Troubleshoot IIS metabase corruption in Outlook Web Access

IIS metabase corruption can cause Outlook Web Access (OWA logon issues. In this tip from Microsoft Exchange Server expert Brien Posey, you'll learn how to clean up IIS metabase corruption to fix OWA logon problems.

Outlook Web Access logon issues can occur for several reasons, including IIS metabase corruption. In this tip,

Microsoft Exchange Server expert Brien Posey explains how OWA uses the IIS metabase and outlines the steps to fix an IIS metabase corruption that's causing OWA login problems.


OWA depends on the Internet Information Server, which uses the IIS metabase as an internal database. IIS metabase corruption can also cause OWA logon issues; however, it can be difficult to troubleshoot since symptoms vary depending on the nature and extent of the corruption. Metabase corruption, for instance, can cause simple logon failures to a total breakdown of hosted sites on the server. In one situation, IIS metabase corruption prevented any of OWA's image files from displaying correctly.

Whether you're trying to access OWA from inside or outside your network perimeter, IIS metabase corruption problems manifest themselves in the same way. The method to fix the problem, however, varies, depending on which versions of IIS and Exchange you're using. No matter what, you want to back up your OWA server before you attempting any of the following methods.

More OWA resources:
How to improve Outlook Web Access (OWA) security

Create a secure Microsoft Outlook Web Access (OWA) redirect page 

Customize OWA authentication logon in Exchange 2003

If you're using IIS 6 and Exchange 2003, shut down all Exchange-related services on the OWA server. Next, open the IIS Manager and delete the following directories:

  • Exadmin
  • Exchange
  • Exchweb
  • Microsoft-Server-ActiveSync
  • OMA
  • Public virtual directories

Now it's time to fix the IIS metabase. To do so, follow these steps.

  1. Download the IIS Resource Kit and open the IIS Metabase Explorer tool.
  2.  

  3. When Metabase Explorer opens, navigate through the console tree to your server | LM | DS2MB.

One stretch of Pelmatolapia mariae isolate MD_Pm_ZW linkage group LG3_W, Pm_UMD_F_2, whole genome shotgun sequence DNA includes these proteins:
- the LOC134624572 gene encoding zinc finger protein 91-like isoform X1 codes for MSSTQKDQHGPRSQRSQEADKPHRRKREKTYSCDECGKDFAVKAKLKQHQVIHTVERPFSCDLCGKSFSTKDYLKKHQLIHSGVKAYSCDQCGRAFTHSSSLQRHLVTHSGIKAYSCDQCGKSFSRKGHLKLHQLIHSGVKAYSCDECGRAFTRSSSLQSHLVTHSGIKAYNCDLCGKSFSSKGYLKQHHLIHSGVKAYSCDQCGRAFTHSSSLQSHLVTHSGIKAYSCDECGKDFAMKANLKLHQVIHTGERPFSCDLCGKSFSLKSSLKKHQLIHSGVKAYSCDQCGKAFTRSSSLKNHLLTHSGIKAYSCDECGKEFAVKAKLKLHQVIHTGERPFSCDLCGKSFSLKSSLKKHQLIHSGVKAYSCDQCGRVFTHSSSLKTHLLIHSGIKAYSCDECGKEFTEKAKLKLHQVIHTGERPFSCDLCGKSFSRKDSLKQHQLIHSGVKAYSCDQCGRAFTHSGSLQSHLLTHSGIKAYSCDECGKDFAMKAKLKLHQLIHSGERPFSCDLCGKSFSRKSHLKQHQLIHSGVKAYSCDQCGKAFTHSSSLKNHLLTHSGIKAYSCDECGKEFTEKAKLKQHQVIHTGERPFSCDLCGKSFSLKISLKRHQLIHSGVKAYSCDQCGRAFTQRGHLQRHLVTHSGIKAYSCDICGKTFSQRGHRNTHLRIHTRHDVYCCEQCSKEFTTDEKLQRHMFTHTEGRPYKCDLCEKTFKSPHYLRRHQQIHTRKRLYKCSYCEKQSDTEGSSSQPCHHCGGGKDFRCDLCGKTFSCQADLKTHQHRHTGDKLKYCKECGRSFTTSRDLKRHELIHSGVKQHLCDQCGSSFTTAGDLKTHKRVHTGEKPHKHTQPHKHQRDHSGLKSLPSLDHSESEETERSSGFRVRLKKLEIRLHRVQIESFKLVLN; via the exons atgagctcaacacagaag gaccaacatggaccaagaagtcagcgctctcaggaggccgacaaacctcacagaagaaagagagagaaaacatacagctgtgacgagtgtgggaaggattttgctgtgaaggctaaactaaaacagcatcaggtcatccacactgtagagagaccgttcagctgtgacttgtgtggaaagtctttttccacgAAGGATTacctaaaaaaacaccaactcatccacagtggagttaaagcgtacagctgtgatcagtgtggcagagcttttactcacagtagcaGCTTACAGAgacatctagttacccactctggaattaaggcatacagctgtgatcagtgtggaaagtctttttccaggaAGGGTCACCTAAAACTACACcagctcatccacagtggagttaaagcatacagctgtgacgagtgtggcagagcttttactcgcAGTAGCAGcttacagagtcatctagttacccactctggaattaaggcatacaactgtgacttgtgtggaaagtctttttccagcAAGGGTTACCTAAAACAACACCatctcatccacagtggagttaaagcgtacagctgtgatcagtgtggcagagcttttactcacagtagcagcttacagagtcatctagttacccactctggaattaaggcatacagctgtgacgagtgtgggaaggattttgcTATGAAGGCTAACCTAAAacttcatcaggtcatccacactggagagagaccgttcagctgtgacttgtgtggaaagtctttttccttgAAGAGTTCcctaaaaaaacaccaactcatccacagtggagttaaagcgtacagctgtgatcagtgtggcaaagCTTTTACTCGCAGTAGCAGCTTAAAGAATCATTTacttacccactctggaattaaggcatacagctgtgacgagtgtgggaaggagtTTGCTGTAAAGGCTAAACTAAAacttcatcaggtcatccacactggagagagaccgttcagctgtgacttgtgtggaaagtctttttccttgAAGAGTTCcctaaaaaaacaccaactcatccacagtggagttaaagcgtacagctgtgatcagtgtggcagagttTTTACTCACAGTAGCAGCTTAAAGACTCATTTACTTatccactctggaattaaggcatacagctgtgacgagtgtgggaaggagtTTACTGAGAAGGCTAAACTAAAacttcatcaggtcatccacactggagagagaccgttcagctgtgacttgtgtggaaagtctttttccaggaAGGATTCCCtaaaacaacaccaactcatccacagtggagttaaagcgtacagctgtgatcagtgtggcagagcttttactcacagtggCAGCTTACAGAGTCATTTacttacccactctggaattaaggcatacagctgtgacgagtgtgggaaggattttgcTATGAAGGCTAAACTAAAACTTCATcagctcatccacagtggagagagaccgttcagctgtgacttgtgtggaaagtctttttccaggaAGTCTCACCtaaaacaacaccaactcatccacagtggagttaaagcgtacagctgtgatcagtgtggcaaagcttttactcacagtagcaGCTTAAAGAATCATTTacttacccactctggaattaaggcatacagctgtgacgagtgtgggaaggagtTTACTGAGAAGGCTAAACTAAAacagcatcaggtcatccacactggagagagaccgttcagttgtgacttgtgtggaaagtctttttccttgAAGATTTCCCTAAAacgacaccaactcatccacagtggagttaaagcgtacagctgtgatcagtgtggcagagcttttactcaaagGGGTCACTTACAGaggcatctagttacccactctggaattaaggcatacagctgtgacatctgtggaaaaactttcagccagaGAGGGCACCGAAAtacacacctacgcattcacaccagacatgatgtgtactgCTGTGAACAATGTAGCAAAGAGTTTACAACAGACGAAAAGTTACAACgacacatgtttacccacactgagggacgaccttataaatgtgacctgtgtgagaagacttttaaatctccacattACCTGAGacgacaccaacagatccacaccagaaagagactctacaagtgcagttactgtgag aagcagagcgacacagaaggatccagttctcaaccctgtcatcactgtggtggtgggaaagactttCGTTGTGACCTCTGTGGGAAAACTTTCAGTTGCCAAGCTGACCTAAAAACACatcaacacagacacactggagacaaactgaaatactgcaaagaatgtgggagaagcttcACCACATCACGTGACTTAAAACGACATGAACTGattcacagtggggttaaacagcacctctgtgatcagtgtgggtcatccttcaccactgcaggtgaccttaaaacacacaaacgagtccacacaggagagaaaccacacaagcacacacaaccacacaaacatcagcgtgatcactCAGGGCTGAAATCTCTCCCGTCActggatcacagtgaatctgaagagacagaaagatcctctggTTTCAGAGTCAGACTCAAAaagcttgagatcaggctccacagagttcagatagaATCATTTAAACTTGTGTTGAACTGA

4.  

  5. Right-click on the DS2MB folder and select the Delete command from the menu. Then close Metabase Explorer.
  6.  

  7. Reboot Exchange Server. When you do, the System Attendant Service will automatically regenerate the Exchange virtual directories that you deleted earlier.
  8.  

  9. Verify that the proper authentication types have been set on the ExchWeb virtual directory by opening IIS Manager and navigating through the console tree to Web Sites | Default Web Site | ExchWeb. Right-click on the ExchWeb virtual directory and select the Directory Security tab from the properties sheet.
  10.  

    Note: In some cases, the SSL certificate may need to be reassigned to the Default Web Site.

     

  11. You'll have to enable anonymous access and integrated Windows authentication.

About the author: Brien M. Posey, MCSE, is a five-time recipient of Microsoft's Most Valuable Professional (MVP) award for his work with Exchange Server, Windows Server, Internet Information Services (IIS), and File Systems and Storage. Brien has served as CIO for a nationwide chain of hospitals and was once responsible for the Department of Information Management at Fort Knox. As a freelance technical writer, Brien has written for Microsoft, TechTarget, CNET, ZDNet, MSD2D, Relevant Technologies and other technology companies. You can visit Brien's personal website at www.brienposey.com.

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This was first published in April 2009

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